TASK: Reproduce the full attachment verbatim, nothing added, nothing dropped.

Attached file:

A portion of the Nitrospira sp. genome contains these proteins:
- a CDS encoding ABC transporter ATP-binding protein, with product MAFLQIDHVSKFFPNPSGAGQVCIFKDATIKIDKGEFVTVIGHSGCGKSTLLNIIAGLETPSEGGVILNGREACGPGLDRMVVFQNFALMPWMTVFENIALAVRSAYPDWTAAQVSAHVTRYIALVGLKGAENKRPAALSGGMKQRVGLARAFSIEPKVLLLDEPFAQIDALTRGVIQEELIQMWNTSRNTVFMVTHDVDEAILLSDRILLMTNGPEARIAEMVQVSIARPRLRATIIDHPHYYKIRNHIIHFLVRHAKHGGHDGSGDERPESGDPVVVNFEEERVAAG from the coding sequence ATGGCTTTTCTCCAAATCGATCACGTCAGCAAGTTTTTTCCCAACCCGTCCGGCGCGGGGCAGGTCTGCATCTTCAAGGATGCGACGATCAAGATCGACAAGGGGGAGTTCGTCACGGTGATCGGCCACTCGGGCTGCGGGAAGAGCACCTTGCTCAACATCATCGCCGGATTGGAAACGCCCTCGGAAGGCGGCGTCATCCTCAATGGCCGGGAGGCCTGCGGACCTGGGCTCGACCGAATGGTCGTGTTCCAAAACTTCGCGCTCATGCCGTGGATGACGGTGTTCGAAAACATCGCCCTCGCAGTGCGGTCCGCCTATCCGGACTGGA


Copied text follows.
A portion of the Nitrospira sp. genome contains these proteins:
- a CDS encoding ABC transporter ATP-binding protein, with product MAFLQIDHVSKFFPNPSGAGQVCIFKDATIKIDKGEFVTVIGHSGCGKSTLLNIIAGLETPSEGGVILNGREACGPGLDRMVVFQNFALMPWMTVFENIALAVRSAYPDWTAAQVSAHVTRYIALVGLKGAENKRPAALSGGMKQRVGLARAFSIEPKVLLLDEPFAQIDALTRGVIQEELIQMWNTSRNTVFMVTHDVDEAILLSDRILLMTNGPEARIAEMVQVSIARPRLRATIIDHPHYYKIRNHIIHFLVRHAKHGGHDGSGDERPESGDPVVVNFEEERVAAG from the coding sequence ATGGCTTTTCTCCAAATCGATCACGTCAGCAAGTTTTTTCCCAACCCGTCCGGCGCGGGGCAGGTCTGCATCTTCAAGGATGCGACGATCAAGATCGACAAGGGGGAGTTCGTCACGGTGATCGGCCACTCGGGCTGCGGGAAGAGCACCTTGCTCAACATCATCGCCGGATTGGAAACGCCCTCGGAAGGCGGCGTCATCCTCAATGGCCGGGAGGCCTGCGGACCTGGGCTCGACCGAATGGTCGTGTTCCAAAACTTCGCGCTCATGCCGTGGATGACGGTGTTCGAAAACATCGCCCTCGCAGTGCGGTCCGCCTATCCGGACTGGA